Lakes-Region-Road-Trip-Beans-&-Greans
In our last post, we took you through what a fall road trip on the eastern side of the “The Lake Winni Loop Drive” could look like. Now, we’re tackling the western side of the lake, starting from the scenic shopping-friendly downtown of Meredith down through the farm-dotted stretches of Gilford and Alton Bay.

The Route in a Nutshell: From Moultonborough, head southwest on NH-25 W for approximately 10 miles until you reach the lakeside town of Meredith. From there, head south on US-3 where you will continue for another four miles to the town of Laconia. Then, to head back to Alton Bay, just follow NH’s Route 11 and enjoy the waterside views to your left.

Pit Stop #1: Downtown Meredith [Meredith]

With streets lined with nineteenth- and early-twentieth-century white clapboard buildings, Meredith Village has served as the Lakes Region’s civic, industrial, commercial, and residential epicenter for 150 years. Start with strolling the Meredith Sculpture Walk, a path lined with local sculptures positioned along the bay and into town, followed by some shopping at Mill Falls Marketplace, offering nine distinctive shops set in an old mill building. Lastly, head to Hermit Woods Winery, a small boutique winery located behind the marketplace to sample fruit wine made entirely from New Hampshire–grown ingredients, including kiwi berries, blueberries, peaches, crabapples, and more.

Pit Stop #2: Hart’s Turkey Farm [Meredith]

As you head south toward Laconia, don’t expect an actual farm as the name implies, but rather this sprawling roadside complex near the junction of Routes 104 and 3 that is dedicated to the Thanksgiving staple. Yes, the number-one item here is turkey – as it has been since 1954 – but it goes beyond just your traditional carved interpretation with a menu boasting it in a dozen different forms: as nuggets, croquettes, potstickers, and even tempura.

Pit Stop #3:  Kellerhaus [Laconia]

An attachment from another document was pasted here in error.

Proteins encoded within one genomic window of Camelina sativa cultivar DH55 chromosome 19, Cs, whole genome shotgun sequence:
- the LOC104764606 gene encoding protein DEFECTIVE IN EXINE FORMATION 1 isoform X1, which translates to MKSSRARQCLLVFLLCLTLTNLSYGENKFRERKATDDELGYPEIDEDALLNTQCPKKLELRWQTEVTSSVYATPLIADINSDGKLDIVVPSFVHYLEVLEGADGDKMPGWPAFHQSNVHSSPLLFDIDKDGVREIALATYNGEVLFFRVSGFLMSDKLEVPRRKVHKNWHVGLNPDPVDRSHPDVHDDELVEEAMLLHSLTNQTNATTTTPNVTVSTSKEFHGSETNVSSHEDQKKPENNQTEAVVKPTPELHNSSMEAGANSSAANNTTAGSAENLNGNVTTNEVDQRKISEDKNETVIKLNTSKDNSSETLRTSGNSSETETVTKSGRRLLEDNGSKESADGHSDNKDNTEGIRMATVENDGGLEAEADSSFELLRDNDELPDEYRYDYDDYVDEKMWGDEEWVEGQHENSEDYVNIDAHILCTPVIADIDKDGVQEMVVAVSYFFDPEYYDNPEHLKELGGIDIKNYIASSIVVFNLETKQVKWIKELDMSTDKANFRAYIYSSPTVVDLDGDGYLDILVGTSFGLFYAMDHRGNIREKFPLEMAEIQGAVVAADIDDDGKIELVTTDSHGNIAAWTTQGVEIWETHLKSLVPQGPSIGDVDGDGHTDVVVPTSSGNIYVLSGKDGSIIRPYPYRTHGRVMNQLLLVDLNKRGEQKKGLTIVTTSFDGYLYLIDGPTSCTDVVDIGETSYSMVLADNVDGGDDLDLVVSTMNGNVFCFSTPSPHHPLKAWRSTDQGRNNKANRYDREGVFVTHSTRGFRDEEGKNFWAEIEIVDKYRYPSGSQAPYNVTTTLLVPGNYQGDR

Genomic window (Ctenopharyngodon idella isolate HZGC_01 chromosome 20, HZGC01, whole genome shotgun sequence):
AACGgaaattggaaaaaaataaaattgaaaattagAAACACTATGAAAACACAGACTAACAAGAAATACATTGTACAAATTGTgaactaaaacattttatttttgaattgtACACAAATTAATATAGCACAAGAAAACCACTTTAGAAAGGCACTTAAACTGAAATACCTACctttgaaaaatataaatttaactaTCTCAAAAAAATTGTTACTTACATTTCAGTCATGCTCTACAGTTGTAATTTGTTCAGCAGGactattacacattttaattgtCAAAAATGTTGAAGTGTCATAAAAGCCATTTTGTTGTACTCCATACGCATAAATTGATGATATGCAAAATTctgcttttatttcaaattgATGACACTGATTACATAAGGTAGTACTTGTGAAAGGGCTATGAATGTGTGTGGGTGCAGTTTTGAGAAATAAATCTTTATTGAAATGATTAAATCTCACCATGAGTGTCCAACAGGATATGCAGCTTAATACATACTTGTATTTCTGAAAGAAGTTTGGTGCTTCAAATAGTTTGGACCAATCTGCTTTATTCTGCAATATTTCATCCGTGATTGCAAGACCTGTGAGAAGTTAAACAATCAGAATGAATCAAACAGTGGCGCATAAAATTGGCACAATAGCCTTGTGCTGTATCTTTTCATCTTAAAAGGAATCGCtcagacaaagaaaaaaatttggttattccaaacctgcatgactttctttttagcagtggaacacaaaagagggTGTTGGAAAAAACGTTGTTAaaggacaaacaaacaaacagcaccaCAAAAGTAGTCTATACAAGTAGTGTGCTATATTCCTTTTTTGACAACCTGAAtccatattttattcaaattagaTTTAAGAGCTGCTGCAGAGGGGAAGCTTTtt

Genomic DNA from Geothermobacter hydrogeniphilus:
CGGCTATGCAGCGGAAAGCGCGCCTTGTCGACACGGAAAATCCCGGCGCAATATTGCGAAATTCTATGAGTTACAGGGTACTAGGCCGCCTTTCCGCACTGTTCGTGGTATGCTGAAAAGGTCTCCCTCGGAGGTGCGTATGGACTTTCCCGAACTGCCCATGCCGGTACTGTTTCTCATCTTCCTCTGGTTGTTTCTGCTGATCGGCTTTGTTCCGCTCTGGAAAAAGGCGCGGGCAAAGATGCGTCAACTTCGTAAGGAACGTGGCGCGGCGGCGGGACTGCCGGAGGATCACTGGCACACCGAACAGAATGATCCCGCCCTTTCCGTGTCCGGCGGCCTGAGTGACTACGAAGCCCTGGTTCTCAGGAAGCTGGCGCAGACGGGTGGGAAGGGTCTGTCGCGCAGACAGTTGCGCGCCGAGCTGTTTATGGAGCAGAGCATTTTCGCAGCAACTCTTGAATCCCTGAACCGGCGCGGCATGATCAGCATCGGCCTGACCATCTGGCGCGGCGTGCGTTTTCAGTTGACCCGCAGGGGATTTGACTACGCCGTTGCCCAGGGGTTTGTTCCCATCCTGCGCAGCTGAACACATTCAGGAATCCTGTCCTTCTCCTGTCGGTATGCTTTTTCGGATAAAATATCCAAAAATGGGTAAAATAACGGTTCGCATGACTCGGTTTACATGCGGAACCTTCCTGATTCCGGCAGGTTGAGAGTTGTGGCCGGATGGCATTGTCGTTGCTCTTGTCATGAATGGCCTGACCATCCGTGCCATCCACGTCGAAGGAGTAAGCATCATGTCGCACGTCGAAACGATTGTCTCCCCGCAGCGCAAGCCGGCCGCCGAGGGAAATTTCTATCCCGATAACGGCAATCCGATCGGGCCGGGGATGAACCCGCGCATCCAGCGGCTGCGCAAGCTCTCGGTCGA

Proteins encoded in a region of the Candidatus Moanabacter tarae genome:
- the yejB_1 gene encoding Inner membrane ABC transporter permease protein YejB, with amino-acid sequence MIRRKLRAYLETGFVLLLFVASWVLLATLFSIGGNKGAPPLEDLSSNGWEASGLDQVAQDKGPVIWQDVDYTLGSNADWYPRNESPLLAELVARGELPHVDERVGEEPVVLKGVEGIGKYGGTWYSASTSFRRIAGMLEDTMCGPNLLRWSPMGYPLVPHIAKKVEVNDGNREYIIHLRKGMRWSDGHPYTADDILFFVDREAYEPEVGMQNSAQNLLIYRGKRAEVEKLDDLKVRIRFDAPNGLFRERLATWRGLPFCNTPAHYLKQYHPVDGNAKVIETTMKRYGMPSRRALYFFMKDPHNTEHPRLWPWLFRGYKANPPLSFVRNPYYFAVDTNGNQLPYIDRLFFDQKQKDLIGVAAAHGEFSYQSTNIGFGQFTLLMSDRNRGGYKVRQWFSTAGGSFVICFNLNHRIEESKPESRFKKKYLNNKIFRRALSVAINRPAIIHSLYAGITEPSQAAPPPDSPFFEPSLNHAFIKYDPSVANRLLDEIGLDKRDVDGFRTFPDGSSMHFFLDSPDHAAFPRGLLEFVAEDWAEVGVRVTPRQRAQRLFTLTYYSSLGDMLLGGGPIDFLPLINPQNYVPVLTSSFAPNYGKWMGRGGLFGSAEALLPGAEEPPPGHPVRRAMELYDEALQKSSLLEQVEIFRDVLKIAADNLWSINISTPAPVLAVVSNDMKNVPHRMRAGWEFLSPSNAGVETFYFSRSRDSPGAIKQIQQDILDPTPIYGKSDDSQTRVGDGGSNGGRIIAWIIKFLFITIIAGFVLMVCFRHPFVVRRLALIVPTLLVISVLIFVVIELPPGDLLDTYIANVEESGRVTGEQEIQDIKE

Kellerhaus

Located in the heart of Laconia, this 110-year-old candy shop looks like it came straight out of Bavaria thanks to a half-timbered architectural style and an interior that gives way to multiple rooms stocked with homemade chocolates, Christmas ornaments, cuckoo clocks, and other trinkets and treasures While it might be a little chilly for indulging in their famous buffet-style sundae bar, there’s plenty of other rooms boasting homemade chocolates and artisan candies.

Pit Stop #4: Prescott Farm Environmental Education Center [Laconia] 

While this 160-acre historic farm property holds year-round environmental education programs for all ages, some of the most fun offerings occur in the fall, including foliage walks on the 3.5 miles of well-marked hiking trails and classes dedicated to making décor from pressed autumn flora.

Pit Stop #5: Pepi Herrmann Crystal [Gilford]

Nestled in an unassuming industrial park off Route 11C resides this world-famous gallery and workshop, where Austrian-native and former Gunstock Mountain Resort ski instructor Pepi Herrmann has been cutting crystal since 1974. Since then, he has become renowned for pieces rendered in Brilliant Period style, a turn-of-the-twentieth-century approach defined by deep cuts and intricate patterns. Explore a small collection of rarities like a 2,000-year-old crystal container from Turkey, or pick up an early Christmas gift, like one of his signature champagne flutes to be engraved.

Pit Stop #6: Beans & Greens Farm [Gilford]

Beans-&-Greans Farm

Every fall, this family-run farm is home to the largest and most difficult corn maze in New Hampshire, offering miles (yes, you read that right, miles) of loops, turns, dead ends, and open squares, and bridges. Visitors are also invited to meet the farm’s barnyard animals, pick a pumpkin at their pumpkin patch, and devour a freshly baked treat from the on-site bakery.

Pit Stop #7: Mount Major [Alton] 

Mount-Major

Much less crowded in the fall, this dog-friendly ,1.5-mile route – with a trailhead right off of Route 11 – takes approximately two to three hours to complete and can be enjoyed by both first-time hikers and competent trekkers alike. With only a meager elevation of 1,786 feet, the summit still delivers big-time views of the explosion of fall colors reflected on Lake Winnipesaukee’s Alton Bay.

**Please confirm details with business/attractions prior to visiting due to possible restrictions.

 

RELATED READING